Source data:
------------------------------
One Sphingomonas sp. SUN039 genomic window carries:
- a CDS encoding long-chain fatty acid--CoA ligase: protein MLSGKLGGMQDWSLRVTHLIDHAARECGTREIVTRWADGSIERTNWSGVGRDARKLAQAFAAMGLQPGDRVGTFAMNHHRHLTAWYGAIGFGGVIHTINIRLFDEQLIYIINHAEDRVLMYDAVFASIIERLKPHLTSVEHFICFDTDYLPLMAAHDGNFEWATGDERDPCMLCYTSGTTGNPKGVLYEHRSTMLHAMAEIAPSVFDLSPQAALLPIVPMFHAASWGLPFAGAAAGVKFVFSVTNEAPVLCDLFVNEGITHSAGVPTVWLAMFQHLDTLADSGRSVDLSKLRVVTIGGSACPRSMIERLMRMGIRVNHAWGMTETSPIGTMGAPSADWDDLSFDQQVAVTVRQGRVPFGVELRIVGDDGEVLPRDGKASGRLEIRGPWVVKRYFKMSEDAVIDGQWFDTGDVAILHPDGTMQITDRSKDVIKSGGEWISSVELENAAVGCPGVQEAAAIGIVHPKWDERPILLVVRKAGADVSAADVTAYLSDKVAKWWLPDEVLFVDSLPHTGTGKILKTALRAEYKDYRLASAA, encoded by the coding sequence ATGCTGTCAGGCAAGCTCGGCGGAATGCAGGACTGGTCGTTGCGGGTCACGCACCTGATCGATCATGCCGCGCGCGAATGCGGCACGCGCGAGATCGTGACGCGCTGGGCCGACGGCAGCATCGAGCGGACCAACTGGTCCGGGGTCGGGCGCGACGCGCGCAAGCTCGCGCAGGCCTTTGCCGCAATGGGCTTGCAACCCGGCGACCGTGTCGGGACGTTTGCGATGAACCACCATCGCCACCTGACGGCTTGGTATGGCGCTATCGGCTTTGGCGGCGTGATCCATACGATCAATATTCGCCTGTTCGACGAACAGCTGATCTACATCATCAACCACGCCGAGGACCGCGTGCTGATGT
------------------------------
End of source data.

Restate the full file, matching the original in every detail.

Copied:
One Sphingomonas sp. SUN039 genomic window carries:
- a CDS encoding long-chain fatty acid--CoA ligase: protein MLSGKLGGMQDWSLRVTHLIDHAARECGTREIVTRWADGSIERTNWSGVGRDARKLAQAFAAMGLQPGDRVGTFAMNHHRHLTAWYGAIGFGGVIHTINIRLFDEQLIYIINHAEDRVLMYDAVFASIIERLKPHLTSVEHFICFDTDYLPLMAAHDGNFEWATGDERDPCMLCYTSGTTGNPKGVLYEHRSTMLHAMAEIAPSVFDLSPQAALLPIVPMFHAASWGLPFAGAAAGVKFVFSVTNEAPVLCDLFVNEGITHSAGVPTVWLAMFQHLDTLADSGRSVDLSKLRVVTIGGSACPRSMIERLMRMGIRVNHAWGMTETSPIGTMGAPSADWDDLSFDQQVAVTVRQGRVPFGVELRIVGDDGEVLPRDGKASGRLEIRGPWVVKRYFKMSEDAVIDGQWFDTGDVAILHPDGTMQITDRSKDVIKSGGEWISSVELENAAVGCPGVQEAAAIGIVHPKWDERPILLVVRKAGADVSAADVTAYLSDKVAKWWLPDEVLFVDSLPHTGTGKILKTALRAEYKDYRLASAA, encoded by the coding sequence ATGCTGTCAGGCAAGCTCGGCGGAATGCAGGACTGGTCGTTGCGGGTCACGCACCTGATCGATCATGCCGCGCGCGAATGCGGCACGCGCGAGATCGTGACGCGCTGGGCCGACGGCAGCATCGAGCGGACCAACTGGTCCGGGGTCGGGCGCGACGCGCGCAAGCTCGCGCAGGCCTTTGCCGCAATGGGCTTGCAACCCGGCGACCGTGTCGGGACGTTTGCGATGAACCACCATCGCCACCTGACGGCTTGGTATGGCGCTATCGGCTTTGGCGGCGTGATCCATACGATCAATATTCGCCTGTTCGACGAACAGCTGATCTACATCATCAACCACGCCGAGGACCGCGTGCTGATGT